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Full Online Book HomeLong StoriesThe Crater: Or, Vulcan's Peak: A Tale Of The Pacific - Chapter 11
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The Crater: Or, Vulcan's Peak: A Tale Of The Pacific - Chapter 11 Post by :vaima Category :Long Stories Author :James Fenimore Cooper Date :May 2012 Read :2909

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The Crater: Or, Vulcan's Peak: A Tale Of The Pacific - Chapter 11

Chapter XI

"The globe around earth's hollow surface shakes,
And is the ceiling of her sleeping sons:
O'er devastation we blind revels keep;
While buried towns support the dancer's heel."

Young.


It was again mid-summer ere Mark Woolston had his boat ready for launching. He had taken things leisurely, and completed his work in all its parts, before he thought of putting the craft into the water. Afraid of worms, he used some of the old copper on this boat, too; and he painted her, inside and out, not only with fidelity, but with taste. Although there was no one but Kitty to talk to, he did not forget to paint the name which he had given to his new vessel, in her stern-sheets, where he could always see it. She was called the "Bridget Yardley;" and, notwithstanding the unfavourable circumstances in which she had been put together, Mark thought she did no discredit to her beautiful namesake, when completed. When he had everything finished, even to mast and sails, of the last of which he fitted her with mainsail and jib, the young man set about his preparations for getting his vessel afloat.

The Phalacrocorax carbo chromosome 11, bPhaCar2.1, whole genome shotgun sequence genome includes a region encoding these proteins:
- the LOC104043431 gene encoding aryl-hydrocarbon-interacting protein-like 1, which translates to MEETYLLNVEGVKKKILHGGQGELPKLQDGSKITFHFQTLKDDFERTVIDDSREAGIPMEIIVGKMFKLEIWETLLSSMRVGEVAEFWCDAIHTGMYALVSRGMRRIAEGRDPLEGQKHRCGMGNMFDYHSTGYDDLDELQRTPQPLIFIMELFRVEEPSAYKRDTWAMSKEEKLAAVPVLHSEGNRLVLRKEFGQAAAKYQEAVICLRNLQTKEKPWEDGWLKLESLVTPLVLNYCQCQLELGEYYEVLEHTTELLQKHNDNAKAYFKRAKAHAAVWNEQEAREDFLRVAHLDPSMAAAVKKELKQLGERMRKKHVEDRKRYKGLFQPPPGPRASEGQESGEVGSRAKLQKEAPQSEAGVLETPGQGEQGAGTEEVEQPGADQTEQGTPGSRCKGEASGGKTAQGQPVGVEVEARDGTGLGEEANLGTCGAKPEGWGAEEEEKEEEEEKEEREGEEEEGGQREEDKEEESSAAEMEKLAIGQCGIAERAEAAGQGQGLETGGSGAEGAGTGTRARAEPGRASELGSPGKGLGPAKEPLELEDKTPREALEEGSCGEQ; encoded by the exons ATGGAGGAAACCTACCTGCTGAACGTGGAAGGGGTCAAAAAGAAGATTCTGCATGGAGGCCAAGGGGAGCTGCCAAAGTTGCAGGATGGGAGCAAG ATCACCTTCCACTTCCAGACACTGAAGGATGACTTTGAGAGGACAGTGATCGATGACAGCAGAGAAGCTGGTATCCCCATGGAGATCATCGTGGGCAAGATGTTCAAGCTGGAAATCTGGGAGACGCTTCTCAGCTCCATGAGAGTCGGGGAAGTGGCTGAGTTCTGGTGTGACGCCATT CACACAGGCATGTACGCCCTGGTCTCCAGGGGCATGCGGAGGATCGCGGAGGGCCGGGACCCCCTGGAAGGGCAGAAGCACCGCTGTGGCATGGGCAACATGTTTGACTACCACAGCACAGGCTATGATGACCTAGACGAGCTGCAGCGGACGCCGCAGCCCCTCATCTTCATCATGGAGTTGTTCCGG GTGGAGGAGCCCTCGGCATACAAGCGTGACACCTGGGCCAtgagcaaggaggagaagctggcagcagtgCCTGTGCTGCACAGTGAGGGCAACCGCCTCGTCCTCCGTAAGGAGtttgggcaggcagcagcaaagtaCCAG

There was no process by which one man could move a boat of the size of the Bridget, while out of its proper element, but to launch it by means of regular ways. With a view to this contingency, the keel had been laid between the ways of the Neshamony, which were now all ready to be used. Of course it was no great job to make a cradle for a boat, and our boat-builder had 'wedged up,' and got the keel of his craft off the 'blocks,' within eight-and-forty hours after he had begun upon that part of his task. It only remained to knock away the spur-shores and start the boat. Until that instant, Mark had pursued his work on the Bridget as mechanically and steadily as if hired by the day When, however, he perceived that he was so near his goal, a flood of sensations came over the young man, and his limbs trembled to a degree that compelled him to be seated. Who could tell the consequences to which that boat might lead? Who knew but the 'Bridget' might prove the means of carrying him to his own Bridget, and restoring him to civilized life? At that instant, if appeared to Mark as if his existence depended on the launching of his boat, and he was fearful some unforeseen accident might prevent it. He was obliged to wait several minutes in order to recover his self-possession.